Lentil is an ancient crop, associated with the earliest developments and spread of agriculture in the Near East and Mediterranean, and this is where the wild lentil species are also found. When I began my study, there were just five recognized lentil species (this was increased to seven in a 2015 paper):

  • Lens culinaris (the cultivated species)
  • L. orientalis
  • L. nigricans
  • L. ervoides
  • L. montbretii (now regarded as a species of Vicia)

I presented my dissertation, Studies in the genus Lens Miller with special reference to Lens culinaris Medik., in September 1971, having used Barulina’s monograph as my lentil ‘Bible’ throughout.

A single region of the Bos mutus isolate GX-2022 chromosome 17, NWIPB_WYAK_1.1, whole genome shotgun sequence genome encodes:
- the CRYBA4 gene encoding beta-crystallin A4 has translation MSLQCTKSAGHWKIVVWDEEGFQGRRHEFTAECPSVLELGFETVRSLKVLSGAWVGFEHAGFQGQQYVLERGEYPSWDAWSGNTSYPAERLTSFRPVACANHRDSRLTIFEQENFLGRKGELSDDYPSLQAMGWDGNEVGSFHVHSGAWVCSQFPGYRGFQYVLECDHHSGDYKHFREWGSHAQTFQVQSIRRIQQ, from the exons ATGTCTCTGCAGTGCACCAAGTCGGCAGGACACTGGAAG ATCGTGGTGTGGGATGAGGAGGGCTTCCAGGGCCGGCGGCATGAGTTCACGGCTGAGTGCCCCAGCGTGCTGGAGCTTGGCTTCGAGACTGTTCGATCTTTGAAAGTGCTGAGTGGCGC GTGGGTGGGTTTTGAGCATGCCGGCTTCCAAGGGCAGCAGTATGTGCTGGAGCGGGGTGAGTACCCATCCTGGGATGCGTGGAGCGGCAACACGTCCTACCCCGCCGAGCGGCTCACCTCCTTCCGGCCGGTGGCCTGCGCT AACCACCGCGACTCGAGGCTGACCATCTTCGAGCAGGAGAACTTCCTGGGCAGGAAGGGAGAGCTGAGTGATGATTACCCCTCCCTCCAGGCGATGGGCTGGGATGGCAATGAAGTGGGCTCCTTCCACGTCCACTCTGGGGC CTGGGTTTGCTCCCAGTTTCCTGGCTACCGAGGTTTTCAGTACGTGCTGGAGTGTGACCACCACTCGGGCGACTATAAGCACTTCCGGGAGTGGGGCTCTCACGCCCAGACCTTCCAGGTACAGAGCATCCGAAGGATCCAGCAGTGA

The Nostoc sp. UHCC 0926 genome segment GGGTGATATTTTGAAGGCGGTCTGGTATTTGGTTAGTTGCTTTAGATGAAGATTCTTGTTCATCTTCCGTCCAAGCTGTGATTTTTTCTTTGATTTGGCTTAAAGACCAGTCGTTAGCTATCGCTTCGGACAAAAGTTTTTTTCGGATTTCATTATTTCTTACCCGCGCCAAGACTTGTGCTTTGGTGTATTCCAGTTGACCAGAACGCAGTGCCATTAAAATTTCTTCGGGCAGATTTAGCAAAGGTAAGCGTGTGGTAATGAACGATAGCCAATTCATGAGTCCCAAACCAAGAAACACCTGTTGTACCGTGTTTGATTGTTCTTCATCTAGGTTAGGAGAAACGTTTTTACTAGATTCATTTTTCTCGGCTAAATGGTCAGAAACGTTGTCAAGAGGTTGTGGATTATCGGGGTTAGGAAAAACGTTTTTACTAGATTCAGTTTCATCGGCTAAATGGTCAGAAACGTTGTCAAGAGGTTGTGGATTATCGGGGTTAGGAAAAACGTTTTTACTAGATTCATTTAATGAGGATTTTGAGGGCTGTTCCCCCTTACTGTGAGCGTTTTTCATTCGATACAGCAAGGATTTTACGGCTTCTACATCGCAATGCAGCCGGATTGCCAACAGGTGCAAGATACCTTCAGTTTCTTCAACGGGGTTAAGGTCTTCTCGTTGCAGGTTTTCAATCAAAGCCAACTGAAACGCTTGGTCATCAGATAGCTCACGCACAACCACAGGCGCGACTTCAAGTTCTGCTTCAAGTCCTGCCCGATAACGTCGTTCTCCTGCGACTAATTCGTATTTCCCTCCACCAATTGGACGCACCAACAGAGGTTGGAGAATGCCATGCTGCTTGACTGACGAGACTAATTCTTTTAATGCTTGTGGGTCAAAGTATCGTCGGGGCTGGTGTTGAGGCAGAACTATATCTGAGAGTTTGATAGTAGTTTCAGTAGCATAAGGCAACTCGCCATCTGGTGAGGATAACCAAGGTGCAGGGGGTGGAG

I grew a large field trial of lentil varieties and, from my analysis of the variation in morphological characters, some chromatographic analyses, and growth pattern relationships, concluded that the small- and large-seeded forms described by Barulina as subsp. microsperma and subsp. macrosperma were the extremes of a continuous variation pattern, and not correlated with geographical origin. Similar small- and large-seeded forms can also be seen in other legumes like faba bean and grasspea.

To analyze the relationships between the different lentil species, I spent several days working in the Herbarium at the Royal Botanic Gardens at Kew, measuring variation in many morphological characters on as many herbarium specimens of lentil species I could get my hands on. I also borrowed herbarium specimens from several other herbaria. In all I must have looked at least a couple of hundred herbarium sheets.

Hybrid indices for lentil species.